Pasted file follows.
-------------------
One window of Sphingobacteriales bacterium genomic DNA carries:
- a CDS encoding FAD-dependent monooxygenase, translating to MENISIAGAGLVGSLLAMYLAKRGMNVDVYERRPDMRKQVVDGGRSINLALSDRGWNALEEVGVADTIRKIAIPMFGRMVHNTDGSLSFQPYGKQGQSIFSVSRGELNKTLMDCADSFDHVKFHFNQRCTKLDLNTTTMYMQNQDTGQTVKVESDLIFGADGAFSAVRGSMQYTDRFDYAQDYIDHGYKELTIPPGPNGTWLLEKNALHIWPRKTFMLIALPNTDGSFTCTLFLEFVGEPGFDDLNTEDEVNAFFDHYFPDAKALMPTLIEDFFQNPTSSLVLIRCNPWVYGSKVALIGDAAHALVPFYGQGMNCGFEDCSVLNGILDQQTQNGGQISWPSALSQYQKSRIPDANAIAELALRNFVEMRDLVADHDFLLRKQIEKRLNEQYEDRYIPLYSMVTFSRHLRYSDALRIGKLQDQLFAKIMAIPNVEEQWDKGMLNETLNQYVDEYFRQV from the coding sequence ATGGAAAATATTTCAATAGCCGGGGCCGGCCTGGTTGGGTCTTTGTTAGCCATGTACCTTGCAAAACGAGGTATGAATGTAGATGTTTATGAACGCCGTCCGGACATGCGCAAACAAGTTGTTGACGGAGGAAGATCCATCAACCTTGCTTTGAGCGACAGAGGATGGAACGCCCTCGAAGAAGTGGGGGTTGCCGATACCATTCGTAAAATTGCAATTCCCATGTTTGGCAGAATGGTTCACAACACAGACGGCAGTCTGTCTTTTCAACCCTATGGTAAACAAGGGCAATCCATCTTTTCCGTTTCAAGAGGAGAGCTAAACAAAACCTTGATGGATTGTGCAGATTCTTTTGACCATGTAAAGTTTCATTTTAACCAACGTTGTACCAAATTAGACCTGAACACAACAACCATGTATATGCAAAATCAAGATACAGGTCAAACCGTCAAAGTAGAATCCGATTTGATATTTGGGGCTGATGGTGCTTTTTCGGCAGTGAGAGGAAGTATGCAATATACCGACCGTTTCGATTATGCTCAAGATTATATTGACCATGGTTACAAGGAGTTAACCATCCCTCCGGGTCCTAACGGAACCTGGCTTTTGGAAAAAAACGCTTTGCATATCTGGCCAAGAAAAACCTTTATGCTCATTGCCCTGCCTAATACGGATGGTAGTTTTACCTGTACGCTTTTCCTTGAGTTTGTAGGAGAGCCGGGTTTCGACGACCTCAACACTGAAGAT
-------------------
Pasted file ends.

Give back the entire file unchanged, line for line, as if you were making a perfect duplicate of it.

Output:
One window of Sphingobacteriales bacterium genomic DNA carries:
- a CDS encoding FAD-dependent monooxygenase, translating to MENISIAGAGLVGSLLAMYLAKRGMNVDVYERRPDMRKQVVDGGRSINLALSDRGWNALEEVGVADTIRKIAIPMFGRMVHNTDGSLSFQPYGKQGQSIFSVSRGELNKTLMDCADSFDHVKFHFNQRCTKLDLNTTTMYMQNQDTGQTVKVESDLIFGADGAFSAVRGSMQYTDRFDYAQDYIDHGYKELTIPPGPNGTWLLEKNALHIWPRKTFMLIALPNTDGSFTCTLFLEFVGEPGFDDLNTEDEVNAFFDHYFPDAKALMPTLIEDFFQNPTSSLVLIRCNPWVYGSKVALIGDAAHALVPFYGQGMNCGFEDCSVLNGILDQQTQNGGQISWPSALSQYQKSRIPDANAIAELALRNFVEMRDLVADHDFLLRKQIEKRLNEQYEDRYIPLYSMVTFSRHLRYSDALRIGKLQDQLFAKIMAIPNVEEQWDKGMLNETLNQYVDEYFRQV from the coding sequence ATGGAAAATATTTCAATAGCCGGGGCCGGCCTGGTTGGGTCTTTGTTAGCCATGTACCTTGCAAAACGAGGTATGAATGTAGATGTTTATGAACGCCGTCCGGACATGCGCAAACAAGTTGTTGACGGAGGAAGATCCATCAACCTTGCTTTGAGCGACAGAGGATGGAACGCCCTCGAAGAAGTGGGGGTTGCCGATACCATTCGTAAAATTGCAATTCCCATGTTTGGCAGAATGGTTCACAACACAGACGGCAGTCTGTCTTTTCAACCCTATGGTAAACAAGGGCAATCCATCTTTTCCGTTTCAAGAGGAGAGCTAAACAAAACCTTGATGGATTGTGCAGATTCTTTTGACCATGTAAAGTTTCATTTTAACCAACGTTGTACCAAATTAGACCTGAACACAACAACCATGTATATGCAAAATCAAGATACAGGTCAAACCGTCAAAGTAGAATCCGATTTGATATTTGGGGCTGATGGTGCTTTTTCGGCAGTGAGAGGAAGTATGCAATATACCGACCGTTTCGATTATGCTCAAGATTATATTGACCATGGTTACAAGGAGTTAACCATCCCTCCGGGTCCTAACGGAACCTGGCTTTTGGAAAAAAACGCTTTGCATATCTGGCCAAGAAAAACCTTTATGCTCATTGCCCTGCCTAATACGGATGGTAGTTTTACCTGTACGCTTTTCCTTGAGTTTGTAGGAGAGCCGGGTTTCGACGACCTCAACACTGAAGAT